Peak of Covid in China to last 2-3 months, hit rural areas later – expert

Peak of Covid in China to last 2-3 months, hit rural areas later - expert
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  • Peak of Covid wave seen to last 2-3 months – epidemiologist
  • Elderly people in rural areas are particularly vulnerable
  • The human mobility index is ticking up, but has yet to fully recover

BEIJING, Jan 13 (Reuters) – The peak of China’s Covid-19 wave is expected to last two to three months and will soon swell in vast rural areas where medical resources are relatively scarce, a top Chinese epidemiologist said.

Infections are expected to emerge in rural areas as millions travel to their hometowns for the Lunar New Year holiday, which officially begins on Jan. 21, which before the pandemic was known as the world’s largest annual migration.

China last month abruptly abandoned the strict anti-virus regime of the mass lockdown that sparked historic protests across the country in late November and finally reopened its borders this past Sunday.

The sudden dismantling of restrictions has allowed the virus to spread among China’s 1.4 billion people, more than a third of whom live in areas where infections are already at their peak, according to state media.

But the worst of the outbreak is not yet over, warned Zeng Guang, former chief epidemiologist at the Chinese Center for Disease Control and Prevention, according to a report published Thursday in local media outlet Caixin.

“Our priority focus has been on big cities. Now is the time to focus on rural areas,” Zeng was quoted as saying.

He said that in rural areas where medical facilities are relatively poor, a large number of people, including the elderly, sick and disabled, are lagging behind.

Authorities said they are trying to improve the supply of antivirals across the country. Merck & Co’s (MRK.N) Malnupirvir was Made available in China From Friday.

The World Health Organization this week also warned of risks arising from holiday travel.

The UN agency says China is grossly under-reporting deaths from Covid, although it is now providing more data on its outbreak.

“Since the outbreak of the epidemic, China has openly, transparently and responsibly shared relevant information and data with the international community,” Foreign Ministry official Wu Xi told reporters.

Health authorities have been reporting five or fewer deaths a day for the past month, a number disproportionate to the long lines seen at funeral homes and body bags pouring out of crowded hospitals.

China has not reported any Covid deaths since Monday. Officials said in December that they plan to issue monthly instead of daily updates, moving forward.

While international health experts predict at least 1 million Covid-related deaths this year, China has reported just over 5,000 since the pandemic began, one of the world’s lowest death rates.

Diplomatic tension

Concerns about data transparency were among the factors that prompted more than a dozen countries to demand pre-departure Covid testing from travelers arriving from China.

Beijing, which closed its borders to the rest of the world for three years and still demands that all visitors be screened before they travel, objects to the ban.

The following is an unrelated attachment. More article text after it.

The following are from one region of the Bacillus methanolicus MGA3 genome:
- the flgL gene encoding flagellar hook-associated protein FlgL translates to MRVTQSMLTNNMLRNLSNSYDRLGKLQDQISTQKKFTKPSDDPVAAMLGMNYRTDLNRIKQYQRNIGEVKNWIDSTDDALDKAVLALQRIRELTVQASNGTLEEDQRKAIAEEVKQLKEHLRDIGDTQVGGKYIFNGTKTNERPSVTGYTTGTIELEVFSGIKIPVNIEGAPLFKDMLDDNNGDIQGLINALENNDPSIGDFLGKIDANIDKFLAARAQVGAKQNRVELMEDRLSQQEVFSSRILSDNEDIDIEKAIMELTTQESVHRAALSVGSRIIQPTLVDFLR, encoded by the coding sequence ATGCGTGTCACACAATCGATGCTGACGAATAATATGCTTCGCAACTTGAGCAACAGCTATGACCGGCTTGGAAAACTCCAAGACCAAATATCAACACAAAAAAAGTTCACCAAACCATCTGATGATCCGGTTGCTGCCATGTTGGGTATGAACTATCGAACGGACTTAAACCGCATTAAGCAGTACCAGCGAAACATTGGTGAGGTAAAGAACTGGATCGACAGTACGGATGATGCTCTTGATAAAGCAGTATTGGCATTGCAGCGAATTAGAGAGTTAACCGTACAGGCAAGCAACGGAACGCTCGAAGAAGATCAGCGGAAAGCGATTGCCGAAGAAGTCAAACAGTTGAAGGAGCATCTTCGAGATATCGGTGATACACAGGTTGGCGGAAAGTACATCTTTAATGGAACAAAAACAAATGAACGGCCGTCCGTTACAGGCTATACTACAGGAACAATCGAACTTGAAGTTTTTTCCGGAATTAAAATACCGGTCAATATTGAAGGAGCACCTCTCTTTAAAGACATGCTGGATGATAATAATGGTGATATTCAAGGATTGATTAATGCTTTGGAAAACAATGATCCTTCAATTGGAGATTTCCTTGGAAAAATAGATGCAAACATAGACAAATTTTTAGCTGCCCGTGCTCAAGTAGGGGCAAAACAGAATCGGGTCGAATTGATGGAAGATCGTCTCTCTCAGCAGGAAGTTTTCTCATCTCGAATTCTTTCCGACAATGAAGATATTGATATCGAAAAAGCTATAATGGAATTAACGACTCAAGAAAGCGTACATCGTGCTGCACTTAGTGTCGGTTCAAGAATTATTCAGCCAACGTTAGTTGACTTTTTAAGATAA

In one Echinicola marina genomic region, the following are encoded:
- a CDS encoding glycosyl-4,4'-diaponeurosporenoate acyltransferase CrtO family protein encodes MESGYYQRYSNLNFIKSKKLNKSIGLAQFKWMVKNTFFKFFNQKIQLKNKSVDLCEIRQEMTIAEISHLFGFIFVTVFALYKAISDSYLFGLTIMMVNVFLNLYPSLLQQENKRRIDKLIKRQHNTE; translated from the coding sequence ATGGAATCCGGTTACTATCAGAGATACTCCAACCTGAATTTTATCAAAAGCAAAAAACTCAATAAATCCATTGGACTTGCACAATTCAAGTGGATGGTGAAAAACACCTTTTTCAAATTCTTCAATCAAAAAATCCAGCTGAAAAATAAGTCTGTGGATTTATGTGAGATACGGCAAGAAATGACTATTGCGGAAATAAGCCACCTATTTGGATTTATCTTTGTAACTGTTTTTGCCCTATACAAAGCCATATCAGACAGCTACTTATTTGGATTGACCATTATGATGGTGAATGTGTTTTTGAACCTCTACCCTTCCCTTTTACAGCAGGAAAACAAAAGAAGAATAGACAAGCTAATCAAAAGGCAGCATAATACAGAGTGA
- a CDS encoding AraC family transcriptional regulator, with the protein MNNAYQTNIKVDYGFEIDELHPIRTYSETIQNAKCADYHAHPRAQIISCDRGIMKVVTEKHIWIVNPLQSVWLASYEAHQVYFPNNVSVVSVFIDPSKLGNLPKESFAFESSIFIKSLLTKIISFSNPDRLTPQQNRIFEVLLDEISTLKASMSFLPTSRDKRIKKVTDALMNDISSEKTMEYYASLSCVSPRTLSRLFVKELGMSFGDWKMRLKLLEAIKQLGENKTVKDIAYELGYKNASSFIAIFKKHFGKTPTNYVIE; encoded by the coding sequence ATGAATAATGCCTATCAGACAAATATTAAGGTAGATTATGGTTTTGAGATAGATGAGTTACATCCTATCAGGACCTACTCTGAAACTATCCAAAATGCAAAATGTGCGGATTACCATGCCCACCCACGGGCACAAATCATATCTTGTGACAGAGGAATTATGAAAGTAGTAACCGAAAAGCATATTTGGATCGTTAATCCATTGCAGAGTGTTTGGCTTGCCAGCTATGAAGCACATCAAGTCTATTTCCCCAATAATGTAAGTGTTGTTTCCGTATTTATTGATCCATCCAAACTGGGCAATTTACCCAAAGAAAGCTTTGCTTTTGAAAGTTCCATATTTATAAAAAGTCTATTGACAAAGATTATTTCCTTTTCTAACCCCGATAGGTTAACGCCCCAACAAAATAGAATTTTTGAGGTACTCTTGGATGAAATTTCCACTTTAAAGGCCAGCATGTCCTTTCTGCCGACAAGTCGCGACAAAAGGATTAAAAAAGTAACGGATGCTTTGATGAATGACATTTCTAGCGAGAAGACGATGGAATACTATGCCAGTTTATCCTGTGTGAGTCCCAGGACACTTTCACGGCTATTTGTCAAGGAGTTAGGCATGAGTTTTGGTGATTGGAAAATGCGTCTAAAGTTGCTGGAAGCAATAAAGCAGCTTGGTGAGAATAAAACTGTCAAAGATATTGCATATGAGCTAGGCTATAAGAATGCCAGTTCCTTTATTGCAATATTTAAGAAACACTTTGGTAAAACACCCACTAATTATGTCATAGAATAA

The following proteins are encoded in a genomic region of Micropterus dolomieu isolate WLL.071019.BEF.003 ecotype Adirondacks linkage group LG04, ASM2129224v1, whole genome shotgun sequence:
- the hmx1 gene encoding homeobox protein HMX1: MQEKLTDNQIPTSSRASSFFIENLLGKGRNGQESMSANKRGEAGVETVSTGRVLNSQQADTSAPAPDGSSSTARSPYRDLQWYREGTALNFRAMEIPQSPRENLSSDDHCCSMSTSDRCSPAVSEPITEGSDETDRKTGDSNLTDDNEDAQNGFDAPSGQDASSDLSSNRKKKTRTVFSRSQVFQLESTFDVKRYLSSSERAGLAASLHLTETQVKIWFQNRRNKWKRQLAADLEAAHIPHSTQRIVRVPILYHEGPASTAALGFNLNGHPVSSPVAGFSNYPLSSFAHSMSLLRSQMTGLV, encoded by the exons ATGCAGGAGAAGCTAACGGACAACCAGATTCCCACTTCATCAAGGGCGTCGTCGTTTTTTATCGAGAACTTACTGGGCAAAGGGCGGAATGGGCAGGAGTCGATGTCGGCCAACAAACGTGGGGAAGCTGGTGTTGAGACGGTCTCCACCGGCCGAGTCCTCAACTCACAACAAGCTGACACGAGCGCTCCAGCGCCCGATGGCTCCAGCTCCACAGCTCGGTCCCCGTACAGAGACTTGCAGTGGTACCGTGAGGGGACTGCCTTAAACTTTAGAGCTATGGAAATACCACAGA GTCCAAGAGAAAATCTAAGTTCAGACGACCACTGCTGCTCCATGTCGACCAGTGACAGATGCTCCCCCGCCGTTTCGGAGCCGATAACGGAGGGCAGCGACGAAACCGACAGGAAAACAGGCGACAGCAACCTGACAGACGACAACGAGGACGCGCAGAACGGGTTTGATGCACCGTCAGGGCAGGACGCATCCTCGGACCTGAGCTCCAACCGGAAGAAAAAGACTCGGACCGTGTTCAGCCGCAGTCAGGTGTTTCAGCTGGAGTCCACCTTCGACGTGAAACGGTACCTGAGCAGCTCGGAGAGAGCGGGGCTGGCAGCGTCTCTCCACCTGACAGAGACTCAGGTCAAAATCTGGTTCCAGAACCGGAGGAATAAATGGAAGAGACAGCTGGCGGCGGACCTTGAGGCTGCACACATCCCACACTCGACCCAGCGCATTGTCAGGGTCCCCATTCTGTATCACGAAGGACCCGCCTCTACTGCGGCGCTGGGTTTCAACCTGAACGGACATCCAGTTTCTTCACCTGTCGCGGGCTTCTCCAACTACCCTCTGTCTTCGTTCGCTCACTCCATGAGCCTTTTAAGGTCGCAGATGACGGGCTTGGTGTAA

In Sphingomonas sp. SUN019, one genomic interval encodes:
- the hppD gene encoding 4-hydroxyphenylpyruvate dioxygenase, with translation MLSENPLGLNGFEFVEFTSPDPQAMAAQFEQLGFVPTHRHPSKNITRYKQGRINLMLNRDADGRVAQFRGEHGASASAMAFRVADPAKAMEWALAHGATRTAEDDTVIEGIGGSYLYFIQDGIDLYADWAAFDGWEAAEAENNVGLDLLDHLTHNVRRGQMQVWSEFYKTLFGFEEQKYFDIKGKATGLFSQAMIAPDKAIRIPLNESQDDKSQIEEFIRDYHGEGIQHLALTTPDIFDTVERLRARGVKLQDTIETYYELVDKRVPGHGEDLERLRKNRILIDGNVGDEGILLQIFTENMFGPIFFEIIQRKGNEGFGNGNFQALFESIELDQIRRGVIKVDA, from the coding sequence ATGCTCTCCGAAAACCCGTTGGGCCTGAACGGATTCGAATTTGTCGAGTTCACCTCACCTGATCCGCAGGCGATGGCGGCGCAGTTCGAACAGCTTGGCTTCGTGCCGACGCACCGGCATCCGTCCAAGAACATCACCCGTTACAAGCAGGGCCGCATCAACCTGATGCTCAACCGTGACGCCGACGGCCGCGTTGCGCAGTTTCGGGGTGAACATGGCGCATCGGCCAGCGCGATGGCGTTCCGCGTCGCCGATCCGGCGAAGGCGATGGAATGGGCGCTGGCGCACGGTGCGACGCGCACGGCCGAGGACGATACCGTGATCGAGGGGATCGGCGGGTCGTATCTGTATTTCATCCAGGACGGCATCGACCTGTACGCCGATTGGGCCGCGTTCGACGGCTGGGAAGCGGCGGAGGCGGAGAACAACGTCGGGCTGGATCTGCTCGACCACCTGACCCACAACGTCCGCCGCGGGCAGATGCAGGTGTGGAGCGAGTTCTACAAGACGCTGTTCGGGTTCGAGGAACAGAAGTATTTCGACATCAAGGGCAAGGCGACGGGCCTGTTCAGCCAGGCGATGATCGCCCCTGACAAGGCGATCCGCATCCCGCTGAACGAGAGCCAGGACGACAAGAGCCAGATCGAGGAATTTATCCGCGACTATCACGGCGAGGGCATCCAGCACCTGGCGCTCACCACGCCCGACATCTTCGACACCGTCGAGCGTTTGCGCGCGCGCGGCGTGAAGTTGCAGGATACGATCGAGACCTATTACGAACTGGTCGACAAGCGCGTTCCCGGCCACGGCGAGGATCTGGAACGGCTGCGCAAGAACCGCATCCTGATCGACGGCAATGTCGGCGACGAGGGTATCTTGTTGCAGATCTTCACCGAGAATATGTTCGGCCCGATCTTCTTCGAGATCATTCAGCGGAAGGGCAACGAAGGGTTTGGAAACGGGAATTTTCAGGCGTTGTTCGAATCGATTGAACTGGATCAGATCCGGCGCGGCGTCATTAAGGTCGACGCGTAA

Wu said the accusations by individual countries were “totally absurd, unscientific and baseless.”

As tensions rose with South Korea and Japan this week, China retaliated by suspending short-term visas for their citizens. The two countries are restricting flights, testing passengers from China and isolating positive ones.

Japan’s Chief Cabinet Secretary Hirokazu Matsuno said Friday that Tokyo would continue to demand transparency, calling Beijing’s retaliation extremely “regrettable”.

Some parts of China are returning to normal life.

Especially the residents of big cities increasingly ongoingOne indicates a gradual, though still slow, substitution in consumption and economic activity.

An immigration official said on Friday that there had been an average of 490,000 daily trips in and out of China since it reopened on January 8, just 26% of pre-pandemic levels.

Singapore-based Chu Wenhong was among those who finally got it united With their parents for the first time in three years.

“They both got Covid, and are quite old. I actually feel quite lucky, because it was not too serious for them, but their health is not very good,” he said.

to warn

Although China has reopened to encourage As for global financial assets, global policymakers are concerned that this could reignite inflationary pressures.

But December Trade date Friday’s release provided reason to be cautious about the pace of China’s recovery.

Jin Chaofeng, whose company exports outdoor rattan furniture, said he has no expansion or hiring plans for 2023.

“With the lifting of COVID restrictions, domestic demand is expected to improve but exports will not,” he said.

According to a Reuters poll, data next week will show China’s economy growing just 2.8% in 2022, the second-slowest since 1976, the final year of Mao Zedong’s decade-long Cultural Revolution.

Some analysts say last year’s lockdowns will leave a lasting scar on China, which has worsened The vision of an already dark population.

Growth then rebounded to 4.9% this year, still well below pre-pandemic trends.

Additional reporting by Beijing and Shanghai newsrooms; Written by Marius Zaharia; Edited by Raju Gopalakrishnan

Our values: Thomson Reuters Trust Policy.

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